Once you’ve got a cursory grasp of Moodle, if you’re a teacher or administrator, you need to learn how to backup Moodle. It’s important, for security, progress and efficiency, to frequently backup any kind of database structure, and while it has additional, tasked functionality, Moodle is at its heart a database.
This isn’t a difficult task, but it does involve a little bit of technical understanding, but take heart, it’s very easy. After you see how to do this once, it’s easy to do in the future, with little thought. So, with that said, what’s involved in how to backup Moodle?
Well, for starters, there are multiple things that can be backed up in Moodle, both wide-reaching and specific. Today, we’re going to cover the main database backup and Moodle itself being backed up as is currently configured, as well as uploaded files. But, in the future, I’ll talk about specific course backup and restore, ad course automation backup.
Looking in the config.php file, you will see some lines of slightly strange code. These are stored values for the locations of your files, among other things. The ones to double check are:
$CFG->dbname, which contains the database name.
$CFG->prefix, which shows your database table name prefix.
$CFG->dataroot, which controls where file uploads go.
And, finally, $CFG->wwwroot which shows where Moodle’s code is located.
You do not need to modify these, just make sure you or administration confirm these point where they should, by your setup.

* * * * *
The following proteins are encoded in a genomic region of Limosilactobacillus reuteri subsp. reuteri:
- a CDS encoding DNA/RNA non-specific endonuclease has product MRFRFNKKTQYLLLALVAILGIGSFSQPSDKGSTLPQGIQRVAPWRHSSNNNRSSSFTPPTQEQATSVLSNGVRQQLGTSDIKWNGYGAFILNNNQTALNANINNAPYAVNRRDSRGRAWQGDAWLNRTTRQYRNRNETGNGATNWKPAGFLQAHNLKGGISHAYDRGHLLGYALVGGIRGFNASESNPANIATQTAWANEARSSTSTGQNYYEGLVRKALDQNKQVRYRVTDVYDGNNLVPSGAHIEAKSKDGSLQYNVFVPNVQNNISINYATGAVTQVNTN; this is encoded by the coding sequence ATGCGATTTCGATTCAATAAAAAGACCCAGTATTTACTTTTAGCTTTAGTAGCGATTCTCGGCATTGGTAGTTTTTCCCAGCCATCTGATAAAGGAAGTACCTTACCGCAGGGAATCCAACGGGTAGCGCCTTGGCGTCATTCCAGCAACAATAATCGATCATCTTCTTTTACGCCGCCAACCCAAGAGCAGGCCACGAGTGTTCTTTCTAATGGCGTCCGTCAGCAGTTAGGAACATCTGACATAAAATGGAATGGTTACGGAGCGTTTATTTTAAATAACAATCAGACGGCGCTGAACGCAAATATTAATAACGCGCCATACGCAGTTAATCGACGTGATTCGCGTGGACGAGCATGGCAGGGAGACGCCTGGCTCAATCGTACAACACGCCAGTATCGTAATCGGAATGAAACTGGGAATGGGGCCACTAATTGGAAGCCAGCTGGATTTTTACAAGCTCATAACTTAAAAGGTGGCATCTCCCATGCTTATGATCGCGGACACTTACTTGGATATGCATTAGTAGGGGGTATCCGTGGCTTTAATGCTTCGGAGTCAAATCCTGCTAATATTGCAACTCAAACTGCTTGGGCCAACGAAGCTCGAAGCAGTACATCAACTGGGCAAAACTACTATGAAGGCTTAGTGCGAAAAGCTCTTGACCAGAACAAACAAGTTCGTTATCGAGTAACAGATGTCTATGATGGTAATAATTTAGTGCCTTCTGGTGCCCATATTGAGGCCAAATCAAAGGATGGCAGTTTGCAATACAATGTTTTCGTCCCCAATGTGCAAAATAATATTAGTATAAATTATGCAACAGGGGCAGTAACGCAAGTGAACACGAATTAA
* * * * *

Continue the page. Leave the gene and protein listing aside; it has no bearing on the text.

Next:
To back up the database and these files, you can simply copy all the files and code to zip files, stored on a backup medium, and being sure to place them back where they belong, when restoring. To backup the database, consult database backup instructions for the type of database you’re using. There are a lot of ways to do this, and a lot of database systems which Moodle is able to use, so I can’t really cover that here, due to its diversity.
When you restore the database, consult the config.php file above, create the directories it calls for if they are not present, and restore the zipped code and upload files as they were previously. Upon accessing Moodle, everything should work as it did in the last backup, if this was done correctly, and the intrusion or error that required a backup restoration was remedied properly.
This sounds too easy, and the technical aspect of this I mentioned is merely wading through that PHP file to look at those values I showed, and whatever may be involved in backing up the database you are using in Moodle. Chances are, it’s MySQL, which you can check in your Moodle configuration, in which case, it’s not complicated, and a lot of documentation on backing up and restoring this type of database is prolific on the internet.
I would like to have given you a more comprehensive set of steps for the general task of how to backup Moodle, but for more specifics than this, I’ll be touching on courses and other specific items, which are backups within Moodle, and therefore different.